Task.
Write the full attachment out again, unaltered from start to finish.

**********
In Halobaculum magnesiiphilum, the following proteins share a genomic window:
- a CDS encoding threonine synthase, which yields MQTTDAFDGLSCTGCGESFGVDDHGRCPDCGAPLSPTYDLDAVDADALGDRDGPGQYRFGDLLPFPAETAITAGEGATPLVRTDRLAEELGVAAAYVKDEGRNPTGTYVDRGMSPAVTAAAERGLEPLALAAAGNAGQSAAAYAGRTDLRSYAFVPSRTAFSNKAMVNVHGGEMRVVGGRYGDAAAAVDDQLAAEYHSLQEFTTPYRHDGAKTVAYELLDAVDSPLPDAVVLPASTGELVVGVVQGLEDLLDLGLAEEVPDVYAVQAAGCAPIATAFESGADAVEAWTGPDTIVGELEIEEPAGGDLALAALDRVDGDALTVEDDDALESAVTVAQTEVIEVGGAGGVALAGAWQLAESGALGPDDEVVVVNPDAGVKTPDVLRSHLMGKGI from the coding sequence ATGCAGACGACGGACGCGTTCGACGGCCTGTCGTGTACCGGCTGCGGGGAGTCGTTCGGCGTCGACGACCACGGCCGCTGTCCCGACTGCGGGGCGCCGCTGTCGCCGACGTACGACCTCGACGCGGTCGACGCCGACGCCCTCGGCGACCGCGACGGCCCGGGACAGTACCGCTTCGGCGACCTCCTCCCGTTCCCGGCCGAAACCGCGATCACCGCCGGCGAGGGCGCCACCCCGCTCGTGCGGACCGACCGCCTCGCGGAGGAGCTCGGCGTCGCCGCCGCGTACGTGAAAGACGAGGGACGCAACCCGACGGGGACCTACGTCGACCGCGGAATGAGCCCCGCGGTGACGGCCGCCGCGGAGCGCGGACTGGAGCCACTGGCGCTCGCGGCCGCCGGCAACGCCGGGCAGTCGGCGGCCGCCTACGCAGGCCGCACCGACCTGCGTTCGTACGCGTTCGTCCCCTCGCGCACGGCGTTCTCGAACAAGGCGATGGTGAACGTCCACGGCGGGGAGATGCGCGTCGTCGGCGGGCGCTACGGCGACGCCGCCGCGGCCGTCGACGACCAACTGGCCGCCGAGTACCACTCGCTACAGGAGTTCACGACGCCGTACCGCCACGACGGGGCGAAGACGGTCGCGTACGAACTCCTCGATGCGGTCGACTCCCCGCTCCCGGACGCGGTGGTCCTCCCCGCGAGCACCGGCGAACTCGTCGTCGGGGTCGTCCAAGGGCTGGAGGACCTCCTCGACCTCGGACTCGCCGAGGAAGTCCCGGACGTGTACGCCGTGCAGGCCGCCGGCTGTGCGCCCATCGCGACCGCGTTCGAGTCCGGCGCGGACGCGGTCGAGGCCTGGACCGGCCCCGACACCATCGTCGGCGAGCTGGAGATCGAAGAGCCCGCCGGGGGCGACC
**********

In Halobaculum magnesiiphilum, the following proteins share a genomic window:
- a CDS encoding threonine synthase, which yields MQTTDAFDGLSCTGCGESFGVDDHGRCPDCGAPLSPTYDLDAVDADALGDRDGPGQYRFGDLLPFPAETAITAGEGATPLVRTDRLAEELGVAAAYVKDEGRNPTGTYVDRGMSPAVTAAAERGLEPLALAAAGNAGQSAAAYAGRTDLRSYAFVPSRTAFSNKAMVNVHGGEMRVVGGRYGDAAAAVDDQLAAEYHSLQEFTTPYRHDGAKTVAYELLDAVDSPLPDAVVLPASTGELVVGVVQGLEDLLDLGLAEEVPDVYAVQAAGCAPIATAFESGADAVEAWTGPDTIVGELEIEEPAGGDLALAALDRVDGDALTVEDDDALESAVTVAQTEVIEVGGAGGVALAGAWQLAESGALGPDDEVVVVNPDAGVKTPDVLRSHLMGKGI from the coding sequence ATGCAGACGACGGACGCGTTCGACGGCCTGTCGTGTACCGGCTGCGGGGAGTCGTTCGGCGTCGACGACCACGGCCGCTGTCCCGACTGCGGGGCGCCGCTGTCGCCGACGTACGACCTCGACGCGGTCGACGCCGACGCCCTCGGCGACCGCGACGGCCCGGGACAGTACCGCTTCGGCGACCTCCTCCCGTTCCCGGCCGAAACCGCGATCACCGCCGGCGAGGGCGCCACCCCGCTCGTGCGGACCGACCGCCTCGCGGAGGAGCTCGGCGTCGCCGCCGCGTACGTGAAAGACGAGGGACGCAACCCGACGGGGACCTACGTCGACCGCGGAATGAGCCCCGCGGTGACGGCCGCCGCGGAGCGCGGACTGGAGCCACTGGCGCTCGCGGCCGCCGGCAACGCCGGGCAGTCGGCGGCCGCCTACGCAGGCCGCACCGACCTGCGTTCGTACGCGTTCGTCCCCTCGCGCACGGCGTTCTCGAACAAGGCGATGGTGAACGTCCACGGCGGGGAGATGCGCGTCGTCGGCGGGCGCTACGGCGACGCCGCCGCGGCCGTCGACGACCAACTGGCCGCCGAGTACCACTCGCTACAGGAGTTCACGACGCCGTACCGCCACGACGGGGCGAAGACGGTCGCGTACGAACTCCTCGATGCGGTCGACTCCCCGCTCCCGGACGCGGTGGTCCTCCCCGCGAGCACCGGCGAACTCGTCGTCGGGGTCGTCCAAGGGCTGGAGGACCTCCTCGACCTCGGACTCGCCGAGGAAGTCCCGGACGTGTACGCCGTGCAGGCCGCCGGCTGTGCGCCCATCGCGACCGCGTTCGAGTCCGGCGCGGACGCGGTCGAGGCCTGGACCGGCCCCGACACCATCGTCGGCGAGCTGGAGATCGAAGAGCCCGCCGGGGGCGACC